“It’s crucial to the exercise of rights to know about them,” she tells EducationHQ.

“So this is where that idea of intergenerational transfer of understanding comes in, so that through education our young people can know about their rights so they can exercise them.”

Croucher wants Australian kids to be able to recite their rights, as they can in many countries around the world.

“Countries that have come out of wars or revolutions tend to want to own their rights in a different way,” she says.

“So in the US, they are part of their constitution, [and that] means that kids can all recite their rights, which I think is wonderful, but a lot of the rights questions, the freedoms questions have to be litigated. 

“And ... to me, that’s not the model that works for the Australian sensibility of today. But what I would like to see is that I can have conversations about rights with my grandchildren over our cornflakes on the weekend. I’d like to see them on my fridge.”

Croucher says that human rights education can be embedded throughout the curriculum, particularly in history and civics and citizenship classes.

“While there’s not a specific place for the idea of rights in the way there would be, say, in the US, there are lots of places in the curriculum where an understanding of rights and freedoms can really enhance understanding. 

“So that’s where the materials that the Human Rights Commission has developed around the history and civics and citizenship part of the curriculum is designed, so that teachers can use the resources and pick and choose what works for their classes to build that understanding of rights.”

The AHRC has developed a range of resources that teachers can use to provide kids with a good human rights education.

“There are materials that are designed for primary teachers and students, there’s material for secondary. There’s even a beautiful song for pre-schoolers about the colours of Australia which is adorable,” Croucher says.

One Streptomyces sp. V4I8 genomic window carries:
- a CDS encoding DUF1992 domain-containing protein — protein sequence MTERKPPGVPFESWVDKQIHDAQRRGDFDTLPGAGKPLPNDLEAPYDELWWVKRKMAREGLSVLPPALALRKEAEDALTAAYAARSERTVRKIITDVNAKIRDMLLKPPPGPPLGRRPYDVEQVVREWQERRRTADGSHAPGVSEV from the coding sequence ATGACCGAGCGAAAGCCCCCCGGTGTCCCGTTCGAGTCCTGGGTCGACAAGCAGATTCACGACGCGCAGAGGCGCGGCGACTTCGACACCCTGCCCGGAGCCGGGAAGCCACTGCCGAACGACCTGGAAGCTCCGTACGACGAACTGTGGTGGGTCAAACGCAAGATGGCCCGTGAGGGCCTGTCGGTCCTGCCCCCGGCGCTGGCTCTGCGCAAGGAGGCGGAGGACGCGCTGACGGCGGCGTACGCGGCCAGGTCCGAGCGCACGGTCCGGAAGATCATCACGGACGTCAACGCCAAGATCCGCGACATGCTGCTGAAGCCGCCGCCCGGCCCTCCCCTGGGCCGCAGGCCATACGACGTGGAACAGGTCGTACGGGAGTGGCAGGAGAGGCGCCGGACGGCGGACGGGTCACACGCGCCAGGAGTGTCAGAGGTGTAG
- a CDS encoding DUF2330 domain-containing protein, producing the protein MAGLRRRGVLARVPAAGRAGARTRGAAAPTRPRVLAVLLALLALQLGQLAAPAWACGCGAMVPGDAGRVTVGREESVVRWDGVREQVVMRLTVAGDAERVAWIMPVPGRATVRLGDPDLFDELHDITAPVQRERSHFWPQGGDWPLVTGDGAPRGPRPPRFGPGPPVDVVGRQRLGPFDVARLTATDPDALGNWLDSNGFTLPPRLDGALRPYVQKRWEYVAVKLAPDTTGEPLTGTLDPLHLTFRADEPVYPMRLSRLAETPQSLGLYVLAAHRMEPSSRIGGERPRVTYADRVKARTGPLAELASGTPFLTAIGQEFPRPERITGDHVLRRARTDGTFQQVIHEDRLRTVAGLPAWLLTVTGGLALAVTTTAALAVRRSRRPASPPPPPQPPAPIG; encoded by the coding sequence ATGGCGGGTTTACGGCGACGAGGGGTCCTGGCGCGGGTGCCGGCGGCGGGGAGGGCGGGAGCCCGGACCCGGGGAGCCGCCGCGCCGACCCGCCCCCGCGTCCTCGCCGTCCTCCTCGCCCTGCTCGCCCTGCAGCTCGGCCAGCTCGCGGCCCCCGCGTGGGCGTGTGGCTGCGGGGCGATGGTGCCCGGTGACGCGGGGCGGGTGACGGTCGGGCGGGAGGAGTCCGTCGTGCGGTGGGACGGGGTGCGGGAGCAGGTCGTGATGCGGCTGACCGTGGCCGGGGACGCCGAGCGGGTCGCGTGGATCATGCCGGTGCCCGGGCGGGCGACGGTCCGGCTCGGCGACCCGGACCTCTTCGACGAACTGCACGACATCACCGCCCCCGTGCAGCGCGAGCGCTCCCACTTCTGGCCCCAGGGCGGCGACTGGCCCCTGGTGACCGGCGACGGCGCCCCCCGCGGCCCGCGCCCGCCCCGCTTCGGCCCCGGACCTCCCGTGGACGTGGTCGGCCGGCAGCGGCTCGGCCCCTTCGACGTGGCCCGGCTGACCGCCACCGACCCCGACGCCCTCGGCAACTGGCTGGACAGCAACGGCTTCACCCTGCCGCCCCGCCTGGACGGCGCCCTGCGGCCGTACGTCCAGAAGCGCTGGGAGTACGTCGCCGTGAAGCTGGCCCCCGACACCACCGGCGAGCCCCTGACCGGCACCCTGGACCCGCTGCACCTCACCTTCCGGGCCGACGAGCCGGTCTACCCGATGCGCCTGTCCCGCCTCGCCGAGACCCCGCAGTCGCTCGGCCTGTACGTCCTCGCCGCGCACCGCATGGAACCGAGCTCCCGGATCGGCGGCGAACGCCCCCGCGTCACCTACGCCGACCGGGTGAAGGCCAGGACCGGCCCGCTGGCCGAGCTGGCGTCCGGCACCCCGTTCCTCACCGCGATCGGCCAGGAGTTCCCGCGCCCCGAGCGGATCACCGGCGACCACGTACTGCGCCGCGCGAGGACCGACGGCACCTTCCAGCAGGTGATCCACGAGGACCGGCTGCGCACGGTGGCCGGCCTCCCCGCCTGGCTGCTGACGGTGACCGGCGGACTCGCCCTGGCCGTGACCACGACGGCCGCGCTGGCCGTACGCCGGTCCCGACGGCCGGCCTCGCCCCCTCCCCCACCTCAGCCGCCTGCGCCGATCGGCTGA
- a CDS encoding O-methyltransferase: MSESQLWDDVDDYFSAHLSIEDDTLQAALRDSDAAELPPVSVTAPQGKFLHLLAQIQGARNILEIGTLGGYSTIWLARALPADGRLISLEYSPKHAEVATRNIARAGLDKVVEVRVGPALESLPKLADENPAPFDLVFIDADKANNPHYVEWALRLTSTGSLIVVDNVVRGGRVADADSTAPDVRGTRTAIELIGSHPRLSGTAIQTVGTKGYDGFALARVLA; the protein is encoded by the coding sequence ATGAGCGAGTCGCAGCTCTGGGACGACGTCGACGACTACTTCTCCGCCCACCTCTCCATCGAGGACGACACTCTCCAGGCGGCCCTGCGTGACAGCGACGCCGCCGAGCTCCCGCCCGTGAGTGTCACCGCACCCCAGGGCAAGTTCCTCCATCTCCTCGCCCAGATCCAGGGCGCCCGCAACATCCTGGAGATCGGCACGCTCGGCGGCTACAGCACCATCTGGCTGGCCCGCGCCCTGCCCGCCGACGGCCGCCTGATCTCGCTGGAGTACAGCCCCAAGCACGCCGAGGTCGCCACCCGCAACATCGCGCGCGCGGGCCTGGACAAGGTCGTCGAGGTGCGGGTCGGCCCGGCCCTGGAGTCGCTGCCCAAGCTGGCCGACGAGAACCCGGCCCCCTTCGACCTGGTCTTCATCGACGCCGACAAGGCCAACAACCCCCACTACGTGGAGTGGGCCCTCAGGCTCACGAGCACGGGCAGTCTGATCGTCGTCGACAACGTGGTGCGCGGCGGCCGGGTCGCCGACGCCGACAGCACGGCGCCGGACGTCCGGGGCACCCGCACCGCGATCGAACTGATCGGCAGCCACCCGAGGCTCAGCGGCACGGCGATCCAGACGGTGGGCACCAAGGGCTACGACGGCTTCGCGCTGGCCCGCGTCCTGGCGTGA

The AHRC’s ‘Rights and Freedoms Calendar’ highlights important dates and anniversaries relating to human rights, with links to relevant education resources.

“When I started at the commission one of the things that I wanted to do was to create a sense [that] every day is important and that we remember important moments in history, whether it’s the adoption of the Universal Declaration of Human Rights in 1948, whether it’s the Mabo case ... why that’s important, why Reconciliation Week finishes on Mabo Day. 

“To me, if you understand about your past you are better informed about your present and able to look to the future with that knowledge in place. 

“We launched the Rights and Freedoms Calendar at an education conference in March and it draws together all of the educational material and resources that we have at the commission.”

The AHRC is also undertaking a ‘national conversation’ on human rights this year, and teachers are encouraged to make submissions.
“We’re looking at the possibility of sending in stories, drawings, videos, letters, poems...” Croucher says.

“We’ll be framing some thoughts as to how students and teachers can get involved actively, particularly towards a conference that we’re holding on the 11th of October, which will be a very high level event.”

At the conference, the AHRC will release a draft reform agenda for human rights in Australia based on public submissions, consultations and workshops. 

Submissions will close on August 30.

“The idea of [the national conversation] is to ask the question ‘what kind of Australia do we want to live in?’ And not just for ourselves, but for our children and for our children’s children, and to look at it in an aspirational way,” Croucher says.

“I’ve been talking about it as a ‘sky anchor’, throwing a sky anchor out there to lift the conversation about rights and freedoms in terms of the Australia we want to live in.”